Saturday, February 11, 2012

But Are Young People Happy?

Continuing from my previous post, I was unsatisfied after adding this fifth criterion, which considers the various educational systems' abilities to feed modern economies, fundamentally because I know that there is more to life than economics, and I felt that the various criteria (average student attainment, achievement, unemployment rates for special needs students, research university rankings, and workforce supply) probably gave too much emphasis to economic considerations. I consider the noblest of educational aims to be enlightenment, as sought for example in Zen monasteries and similar religious institutions; yet I do not see how to measure that or work it into a procedure for educational system rankings; but I do know that education, while the major concern of our children's upbringing, is not coextensive with it: there is more to life, and to growing up, than education. I have seen close up at least one culture (South Korea's) where education plays such a large role in the lives of the young as to be oppressive, at least in the most extreme families. So I went back to some old research I had seen, which claimed (about five years ago) that Dutch teens were the happiest in the world, read updated and improved research related to this topic (child well-being, broadly considered) from the OECD, and adjusted my informal assessments of the various systems according to this criterion as well, that is, to how well a nation's (or state's, or any other appropriately sovereign educational jurisdiction's) educational system fits into what is, overall, a happy, safe, and effective upbringing of the young.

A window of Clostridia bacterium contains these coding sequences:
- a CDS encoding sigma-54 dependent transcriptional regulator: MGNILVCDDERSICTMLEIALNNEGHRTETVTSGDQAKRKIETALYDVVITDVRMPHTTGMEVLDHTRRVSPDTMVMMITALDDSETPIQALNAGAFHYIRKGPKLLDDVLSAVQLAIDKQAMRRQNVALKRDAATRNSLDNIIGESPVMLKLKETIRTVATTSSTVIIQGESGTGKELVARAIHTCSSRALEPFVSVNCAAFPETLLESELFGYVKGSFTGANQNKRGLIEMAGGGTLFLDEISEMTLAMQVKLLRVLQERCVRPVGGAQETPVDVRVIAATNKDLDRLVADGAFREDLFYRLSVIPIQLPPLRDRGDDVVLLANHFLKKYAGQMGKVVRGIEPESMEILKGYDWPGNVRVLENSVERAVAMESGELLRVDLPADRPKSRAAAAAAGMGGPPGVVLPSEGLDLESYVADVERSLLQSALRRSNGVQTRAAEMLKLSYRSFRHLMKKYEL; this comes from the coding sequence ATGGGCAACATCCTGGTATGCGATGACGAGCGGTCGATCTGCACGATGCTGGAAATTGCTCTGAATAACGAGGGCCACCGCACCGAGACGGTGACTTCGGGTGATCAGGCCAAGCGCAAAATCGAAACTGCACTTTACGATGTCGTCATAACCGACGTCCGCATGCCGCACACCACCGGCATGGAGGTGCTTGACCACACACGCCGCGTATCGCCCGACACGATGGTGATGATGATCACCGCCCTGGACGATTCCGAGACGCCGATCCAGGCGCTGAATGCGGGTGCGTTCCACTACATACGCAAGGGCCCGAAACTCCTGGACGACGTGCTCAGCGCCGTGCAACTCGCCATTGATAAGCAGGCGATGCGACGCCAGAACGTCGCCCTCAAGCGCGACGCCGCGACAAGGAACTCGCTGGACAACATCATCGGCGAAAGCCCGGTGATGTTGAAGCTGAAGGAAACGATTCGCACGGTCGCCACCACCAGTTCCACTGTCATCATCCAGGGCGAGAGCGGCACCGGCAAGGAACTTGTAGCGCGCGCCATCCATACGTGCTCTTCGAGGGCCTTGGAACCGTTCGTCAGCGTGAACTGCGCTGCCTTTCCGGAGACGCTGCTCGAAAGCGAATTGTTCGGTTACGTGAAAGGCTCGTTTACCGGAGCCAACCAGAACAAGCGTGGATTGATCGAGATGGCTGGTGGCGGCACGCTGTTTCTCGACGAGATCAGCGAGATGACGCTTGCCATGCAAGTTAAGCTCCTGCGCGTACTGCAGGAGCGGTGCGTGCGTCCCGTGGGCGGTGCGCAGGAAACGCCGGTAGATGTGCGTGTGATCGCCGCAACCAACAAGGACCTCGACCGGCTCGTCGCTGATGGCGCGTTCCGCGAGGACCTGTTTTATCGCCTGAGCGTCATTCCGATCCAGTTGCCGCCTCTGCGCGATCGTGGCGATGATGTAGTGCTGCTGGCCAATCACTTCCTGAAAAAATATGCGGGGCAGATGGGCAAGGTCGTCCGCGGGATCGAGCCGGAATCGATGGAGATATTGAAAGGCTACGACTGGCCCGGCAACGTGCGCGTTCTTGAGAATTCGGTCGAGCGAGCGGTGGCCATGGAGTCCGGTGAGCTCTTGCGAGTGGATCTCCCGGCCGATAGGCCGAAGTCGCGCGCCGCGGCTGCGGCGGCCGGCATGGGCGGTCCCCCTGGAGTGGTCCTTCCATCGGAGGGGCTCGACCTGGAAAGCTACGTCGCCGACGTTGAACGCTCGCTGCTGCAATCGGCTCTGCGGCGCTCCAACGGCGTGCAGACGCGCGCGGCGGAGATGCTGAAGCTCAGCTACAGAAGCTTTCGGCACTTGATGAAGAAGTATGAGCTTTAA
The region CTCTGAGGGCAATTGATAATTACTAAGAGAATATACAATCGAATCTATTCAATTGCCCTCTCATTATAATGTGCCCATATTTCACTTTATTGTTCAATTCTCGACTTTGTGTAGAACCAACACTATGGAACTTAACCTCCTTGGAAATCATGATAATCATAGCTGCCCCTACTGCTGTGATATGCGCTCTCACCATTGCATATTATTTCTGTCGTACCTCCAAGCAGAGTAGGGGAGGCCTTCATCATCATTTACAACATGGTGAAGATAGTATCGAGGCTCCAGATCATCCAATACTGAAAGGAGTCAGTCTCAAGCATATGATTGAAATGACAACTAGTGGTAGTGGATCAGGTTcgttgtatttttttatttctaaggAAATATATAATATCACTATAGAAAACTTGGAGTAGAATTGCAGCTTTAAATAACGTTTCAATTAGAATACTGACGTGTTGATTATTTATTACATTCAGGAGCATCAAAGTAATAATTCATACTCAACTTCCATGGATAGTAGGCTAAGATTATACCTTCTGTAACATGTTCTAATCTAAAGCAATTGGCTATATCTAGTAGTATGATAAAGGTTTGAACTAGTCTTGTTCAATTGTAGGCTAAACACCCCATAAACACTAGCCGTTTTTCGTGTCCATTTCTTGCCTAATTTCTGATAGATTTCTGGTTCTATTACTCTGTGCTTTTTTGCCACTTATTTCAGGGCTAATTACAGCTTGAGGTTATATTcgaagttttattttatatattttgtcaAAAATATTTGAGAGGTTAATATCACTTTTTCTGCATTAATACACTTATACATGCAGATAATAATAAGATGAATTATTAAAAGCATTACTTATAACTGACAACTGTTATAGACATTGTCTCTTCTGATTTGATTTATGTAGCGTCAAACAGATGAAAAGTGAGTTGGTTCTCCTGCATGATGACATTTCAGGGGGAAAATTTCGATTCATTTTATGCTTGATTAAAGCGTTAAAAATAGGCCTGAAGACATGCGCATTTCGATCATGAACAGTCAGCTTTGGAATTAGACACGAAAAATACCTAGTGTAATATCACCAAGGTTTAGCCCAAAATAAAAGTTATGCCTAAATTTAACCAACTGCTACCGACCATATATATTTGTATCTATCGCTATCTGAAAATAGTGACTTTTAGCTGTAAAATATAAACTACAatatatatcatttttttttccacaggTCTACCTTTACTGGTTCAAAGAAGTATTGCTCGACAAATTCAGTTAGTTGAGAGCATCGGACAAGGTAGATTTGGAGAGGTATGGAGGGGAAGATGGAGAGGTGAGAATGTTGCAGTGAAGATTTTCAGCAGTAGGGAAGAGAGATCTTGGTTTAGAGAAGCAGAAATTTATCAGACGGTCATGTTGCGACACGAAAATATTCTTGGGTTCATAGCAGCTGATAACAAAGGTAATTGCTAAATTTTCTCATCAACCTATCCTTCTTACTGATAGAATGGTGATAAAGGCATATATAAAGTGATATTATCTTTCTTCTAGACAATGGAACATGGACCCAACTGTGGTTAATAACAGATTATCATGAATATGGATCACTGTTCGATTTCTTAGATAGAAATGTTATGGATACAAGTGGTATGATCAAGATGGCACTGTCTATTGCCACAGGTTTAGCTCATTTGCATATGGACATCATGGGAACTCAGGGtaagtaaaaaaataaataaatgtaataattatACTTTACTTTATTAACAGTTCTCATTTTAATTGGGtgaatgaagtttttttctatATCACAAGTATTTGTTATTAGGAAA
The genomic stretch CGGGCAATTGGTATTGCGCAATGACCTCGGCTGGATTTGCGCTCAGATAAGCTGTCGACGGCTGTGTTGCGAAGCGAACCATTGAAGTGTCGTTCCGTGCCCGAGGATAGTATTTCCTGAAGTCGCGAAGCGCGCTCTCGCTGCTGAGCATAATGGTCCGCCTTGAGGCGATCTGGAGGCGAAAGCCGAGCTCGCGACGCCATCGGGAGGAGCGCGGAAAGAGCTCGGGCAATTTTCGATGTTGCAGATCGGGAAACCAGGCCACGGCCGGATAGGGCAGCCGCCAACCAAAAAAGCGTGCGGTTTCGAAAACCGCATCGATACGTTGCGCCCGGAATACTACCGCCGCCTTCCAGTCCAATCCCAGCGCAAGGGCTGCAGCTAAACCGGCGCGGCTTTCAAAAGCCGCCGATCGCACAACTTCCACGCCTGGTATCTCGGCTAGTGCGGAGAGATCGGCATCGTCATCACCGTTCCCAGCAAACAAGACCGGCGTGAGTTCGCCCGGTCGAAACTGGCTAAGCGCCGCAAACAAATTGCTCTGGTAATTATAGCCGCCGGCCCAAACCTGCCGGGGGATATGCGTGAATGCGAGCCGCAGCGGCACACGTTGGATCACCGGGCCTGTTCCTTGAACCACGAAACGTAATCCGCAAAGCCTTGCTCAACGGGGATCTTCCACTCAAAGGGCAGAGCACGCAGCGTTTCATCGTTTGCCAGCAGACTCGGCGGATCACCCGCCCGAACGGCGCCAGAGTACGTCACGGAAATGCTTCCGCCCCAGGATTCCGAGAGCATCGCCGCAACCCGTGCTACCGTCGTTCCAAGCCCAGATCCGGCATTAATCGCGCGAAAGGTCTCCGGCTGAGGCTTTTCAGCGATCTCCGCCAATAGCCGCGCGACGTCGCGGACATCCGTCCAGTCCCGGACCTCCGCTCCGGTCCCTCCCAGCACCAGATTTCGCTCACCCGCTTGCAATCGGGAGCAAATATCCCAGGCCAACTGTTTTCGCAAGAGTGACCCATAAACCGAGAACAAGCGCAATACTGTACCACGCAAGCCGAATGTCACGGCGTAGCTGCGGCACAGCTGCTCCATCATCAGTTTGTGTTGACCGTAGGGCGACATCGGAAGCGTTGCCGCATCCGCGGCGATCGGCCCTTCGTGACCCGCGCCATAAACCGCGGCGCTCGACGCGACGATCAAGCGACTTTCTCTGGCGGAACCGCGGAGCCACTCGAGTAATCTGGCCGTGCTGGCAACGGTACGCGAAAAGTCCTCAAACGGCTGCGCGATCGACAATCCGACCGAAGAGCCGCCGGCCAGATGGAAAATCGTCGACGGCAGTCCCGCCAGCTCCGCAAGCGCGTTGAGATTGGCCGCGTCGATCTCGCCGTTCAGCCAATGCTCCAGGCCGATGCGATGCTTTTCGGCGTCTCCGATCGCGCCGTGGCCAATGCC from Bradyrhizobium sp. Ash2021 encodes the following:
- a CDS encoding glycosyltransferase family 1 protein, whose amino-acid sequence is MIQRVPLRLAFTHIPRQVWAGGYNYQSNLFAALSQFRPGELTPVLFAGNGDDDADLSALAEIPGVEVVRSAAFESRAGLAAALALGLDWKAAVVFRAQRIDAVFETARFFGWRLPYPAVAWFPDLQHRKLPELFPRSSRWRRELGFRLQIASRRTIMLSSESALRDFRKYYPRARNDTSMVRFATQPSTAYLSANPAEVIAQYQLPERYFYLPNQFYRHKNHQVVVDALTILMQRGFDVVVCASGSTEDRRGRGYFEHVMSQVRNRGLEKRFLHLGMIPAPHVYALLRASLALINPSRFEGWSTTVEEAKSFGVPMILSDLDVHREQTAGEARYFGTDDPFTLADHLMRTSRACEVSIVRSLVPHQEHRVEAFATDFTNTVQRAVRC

In my next post I will reveal the educational jurisdiction that provides the best overall system in the world, according to these six criteria.

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